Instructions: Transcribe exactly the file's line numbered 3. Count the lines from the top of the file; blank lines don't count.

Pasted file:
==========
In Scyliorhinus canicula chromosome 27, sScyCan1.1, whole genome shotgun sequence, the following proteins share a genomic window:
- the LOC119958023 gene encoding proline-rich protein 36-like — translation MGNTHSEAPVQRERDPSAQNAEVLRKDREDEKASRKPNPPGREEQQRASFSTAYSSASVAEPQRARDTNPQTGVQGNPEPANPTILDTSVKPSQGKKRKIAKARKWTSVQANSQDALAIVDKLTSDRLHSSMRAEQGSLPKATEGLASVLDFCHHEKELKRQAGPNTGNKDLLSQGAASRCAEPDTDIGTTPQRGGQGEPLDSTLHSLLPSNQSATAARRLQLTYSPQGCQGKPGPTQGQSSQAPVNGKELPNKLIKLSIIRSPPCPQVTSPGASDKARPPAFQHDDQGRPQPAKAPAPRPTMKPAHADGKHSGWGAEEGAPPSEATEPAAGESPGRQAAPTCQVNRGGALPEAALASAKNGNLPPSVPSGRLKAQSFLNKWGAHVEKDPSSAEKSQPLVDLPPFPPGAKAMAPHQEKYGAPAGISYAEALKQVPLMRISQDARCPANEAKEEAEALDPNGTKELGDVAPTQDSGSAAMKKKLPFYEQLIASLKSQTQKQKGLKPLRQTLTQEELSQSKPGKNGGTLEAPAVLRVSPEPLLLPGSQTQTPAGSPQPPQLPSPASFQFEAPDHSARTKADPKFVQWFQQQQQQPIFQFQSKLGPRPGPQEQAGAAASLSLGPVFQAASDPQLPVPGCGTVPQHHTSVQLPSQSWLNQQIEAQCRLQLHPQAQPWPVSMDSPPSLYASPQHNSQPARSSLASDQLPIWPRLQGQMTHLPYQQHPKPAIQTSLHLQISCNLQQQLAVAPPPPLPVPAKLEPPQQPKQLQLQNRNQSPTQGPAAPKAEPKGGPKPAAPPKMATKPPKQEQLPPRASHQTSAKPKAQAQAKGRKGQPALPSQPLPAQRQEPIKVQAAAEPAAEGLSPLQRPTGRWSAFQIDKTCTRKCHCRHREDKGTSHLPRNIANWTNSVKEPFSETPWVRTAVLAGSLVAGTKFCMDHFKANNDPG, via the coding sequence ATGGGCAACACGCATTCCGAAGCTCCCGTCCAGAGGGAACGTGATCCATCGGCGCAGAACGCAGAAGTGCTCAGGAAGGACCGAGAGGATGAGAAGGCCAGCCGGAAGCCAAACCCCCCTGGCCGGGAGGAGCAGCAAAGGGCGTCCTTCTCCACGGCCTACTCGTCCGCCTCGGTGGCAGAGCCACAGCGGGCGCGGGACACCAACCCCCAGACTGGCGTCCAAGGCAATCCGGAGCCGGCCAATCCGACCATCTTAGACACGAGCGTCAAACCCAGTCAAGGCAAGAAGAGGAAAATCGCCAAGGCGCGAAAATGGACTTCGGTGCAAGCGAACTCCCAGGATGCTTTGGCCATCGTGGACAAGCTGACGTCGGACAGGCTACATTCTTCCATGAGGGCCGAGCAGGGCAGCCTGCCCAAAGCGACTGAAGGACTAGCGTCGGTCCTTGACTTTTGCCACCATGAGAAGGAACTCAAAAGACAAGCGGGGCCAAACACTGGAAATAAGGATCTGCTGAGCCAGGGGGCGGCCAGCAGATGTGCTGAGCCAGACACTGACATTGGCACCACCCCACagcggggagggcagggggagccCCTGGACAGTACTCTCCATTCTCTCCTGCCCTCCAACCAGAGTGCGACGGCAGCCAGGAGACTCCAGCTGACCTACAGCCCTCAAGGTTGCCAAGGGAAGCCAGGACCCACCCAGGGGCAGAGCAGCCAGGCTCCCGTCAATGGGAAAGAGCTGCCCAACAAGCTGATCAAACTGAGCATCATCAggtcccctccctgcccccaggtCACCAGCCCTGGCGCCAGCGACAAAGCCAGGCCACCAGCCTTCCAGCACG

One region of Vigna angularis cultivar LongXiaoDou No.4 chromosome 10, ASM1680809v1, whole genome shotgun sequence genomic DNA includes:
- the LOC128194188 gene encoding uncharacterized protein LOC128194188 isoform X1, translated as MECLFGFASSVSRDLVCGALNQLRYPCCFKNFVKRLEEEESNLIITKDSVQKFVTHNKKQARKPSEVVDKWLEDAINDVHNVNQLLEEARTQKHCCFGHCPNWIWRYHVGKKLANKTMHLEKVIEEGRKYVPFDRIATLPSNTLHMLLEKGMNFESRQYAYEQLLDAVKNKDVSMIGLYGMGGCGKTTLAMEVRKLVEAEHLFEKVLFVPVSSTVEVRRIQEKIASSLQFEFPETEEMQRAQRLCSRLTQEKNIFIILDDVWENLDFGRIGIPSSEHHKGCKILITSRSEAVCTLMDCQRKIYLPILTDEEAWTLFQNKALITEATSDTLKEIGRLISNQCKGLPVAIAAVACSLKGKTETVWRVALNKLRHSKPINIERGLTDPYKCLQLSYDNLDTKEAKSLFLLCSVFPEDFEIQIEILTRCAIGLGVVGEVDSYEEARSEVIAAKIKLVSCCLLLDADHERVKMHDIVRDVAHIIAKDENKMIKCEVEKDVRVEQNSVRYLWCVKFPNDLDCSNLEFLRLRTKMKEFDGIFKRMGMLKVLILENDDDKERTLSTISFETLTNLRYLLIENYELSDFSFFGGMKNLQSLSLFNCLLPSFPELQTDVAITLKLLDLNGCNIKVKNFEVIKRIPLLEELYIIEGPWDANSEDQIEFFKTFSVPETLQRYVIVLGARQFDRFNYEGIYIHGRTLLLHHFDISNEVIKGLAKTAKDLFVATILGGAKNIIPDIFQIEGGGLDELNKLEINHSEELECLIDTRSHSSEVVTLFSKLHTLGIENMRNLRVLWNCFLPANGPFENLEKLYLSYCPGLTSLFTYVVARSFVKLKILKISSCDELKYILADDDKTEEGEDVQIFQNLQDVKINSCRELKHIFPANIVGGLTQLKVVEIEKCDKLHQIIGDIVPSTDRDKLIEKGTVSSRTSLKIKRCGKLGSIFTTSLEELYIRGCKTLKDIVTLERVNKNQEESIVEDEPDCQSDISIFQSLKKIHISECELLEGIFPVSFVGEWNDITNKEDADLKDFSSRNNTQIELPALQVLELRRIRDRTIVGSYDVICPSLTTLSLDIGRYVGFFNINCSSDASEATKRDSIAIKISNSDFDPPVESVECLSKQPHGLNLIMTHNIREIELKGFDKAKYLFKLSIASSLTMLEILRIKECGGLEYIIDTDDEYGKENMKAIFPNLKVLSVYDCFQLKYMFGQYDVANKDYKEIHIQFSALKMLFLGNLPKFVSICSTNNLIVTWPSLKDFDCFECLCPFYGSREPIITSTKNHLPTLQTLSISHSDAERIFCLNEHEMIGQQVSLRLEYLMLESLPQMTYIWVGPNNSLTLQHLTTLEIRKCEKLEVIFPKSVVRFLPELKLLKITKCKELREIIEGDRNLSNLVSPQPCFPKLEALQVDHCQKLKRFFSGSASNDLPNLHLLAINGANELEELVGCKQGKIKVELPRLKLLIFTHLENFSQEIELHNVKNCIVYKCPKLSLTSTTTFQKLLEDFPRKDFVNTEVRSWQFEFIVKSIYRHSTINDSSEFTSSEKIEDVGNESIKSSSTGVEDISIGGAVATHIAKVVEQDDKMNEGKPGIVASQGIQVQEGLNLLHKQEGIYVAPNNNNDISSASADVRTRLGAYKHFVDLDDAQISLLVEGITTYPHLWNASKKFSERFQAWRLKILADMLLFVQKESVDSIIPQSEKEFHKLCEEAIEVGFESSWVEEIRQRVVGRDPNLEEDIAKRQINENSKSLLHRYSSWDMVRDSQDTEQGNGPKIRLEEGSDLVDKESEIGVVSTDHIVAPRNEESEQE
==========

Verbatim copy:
One region of Vigna angularis cultivar LongXiaoDou No.4 chromosome 10, ASM1680809v1, whole genome shotgun sequence genomic DNA includes: